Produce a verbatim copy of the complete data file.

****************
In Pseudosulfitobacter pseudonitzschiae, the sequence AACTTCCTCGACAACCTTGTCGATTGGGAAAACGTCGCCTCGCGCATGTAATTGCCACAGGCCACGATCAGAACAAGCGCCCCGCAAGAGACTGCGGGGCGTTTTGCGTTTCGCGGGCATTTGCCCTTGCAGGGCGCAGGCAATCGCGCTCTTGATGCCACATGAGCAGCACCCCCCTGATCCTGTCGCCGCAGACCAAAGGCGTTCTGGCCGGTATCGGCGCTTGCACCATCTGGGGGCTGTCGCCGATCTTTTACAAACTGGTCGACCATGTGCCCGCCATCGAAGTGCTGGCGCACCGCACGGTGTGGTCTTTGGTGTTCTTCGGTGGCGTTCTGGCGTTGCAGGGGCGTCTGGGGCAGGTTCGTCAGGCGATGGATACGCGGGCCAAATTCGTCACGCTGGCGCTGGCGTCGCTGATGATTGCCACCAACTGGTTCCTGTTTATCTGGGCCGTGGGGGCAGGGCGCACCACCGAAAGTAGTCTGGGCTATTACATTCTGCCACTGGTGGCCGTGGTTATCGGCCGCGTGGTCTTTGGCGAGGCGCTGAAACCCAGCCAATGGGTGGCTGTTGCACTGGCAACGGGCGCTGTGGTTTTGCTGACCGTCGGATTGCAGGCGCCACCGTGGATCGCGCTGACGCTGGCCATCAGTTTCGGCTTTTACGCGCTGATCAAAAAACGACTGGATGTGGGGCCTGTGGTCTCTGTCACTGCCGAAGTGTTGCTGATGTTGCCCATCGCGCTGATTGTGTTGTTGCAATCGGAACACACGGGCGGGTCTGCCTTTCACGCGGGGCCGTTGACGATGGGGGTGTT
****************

In Pseudosulfitobacter pseudonitzschiae, the sequence AACTTCCTCGACAACCTTGTCGATTGGGAAAACGTCGCCTCGCGCATGTAATTGCCACAGGCCACGATCAGAACAAGCGCCCCGCAAGAGACTGCGGGGCGTTTTGCGTTTCGCGGGCATTTGCCCTTGCAGGGCGCAGGCAATCGCGCTCTTGATGCCACATGAGCAGCACCCCCCTGATCCTGTCGCCGCAGACCAAAGGCGTTCTGGCCGGTATCGGCGCTTGCACCATCTGGGGGCTGTCGCCGATCTTTTACAAACTGGTCGACCATGTGCCCGCCATCGAAGTGCTGGCGCACCGCACGGTGTGGTCTTTGGTGTTCTTCGGTGGCGTTCTGGCGTTGCAGGGGCGTCTGGGGCAGGTTCGTCAGGCGATGGATACGCGGGCCAAATTCGTCACGCTGGCGCTGGCGTCGCTGATGATTGCCACCAACTGGTTCCTGTTTATCTGGGCCGTGGGGGCAGGGCGCACCACCGAAAGTAGTCTGGGCTATTACATTCTGCCACTGGTGGCCGTGGTTATCGGCCGCGTGGTCTTTGGCGAGGCGCTGAAACCCAGCCAATGGGTGGCTGTTGCACTGGCAACGGGCGCTGTGGTTTTGCTGACCGTCGGATTGCAGGCGCCACCGTGGATCGCGCTGACGCTGGCCATCAGTTTCGGCTTTTACGCGCTGATCAAAAAACGACTGGATGTGGGGCCTGTGGTCTCTGTCACTGCCGAAGTGTTGCTGATGTTGCCCATCGCGCTGATTGTGTTGTTGCAATCGGAACACACGGGCGGGTCTGCCTTTCACGCGGGGCCGTTGACGATGGGGGTGTT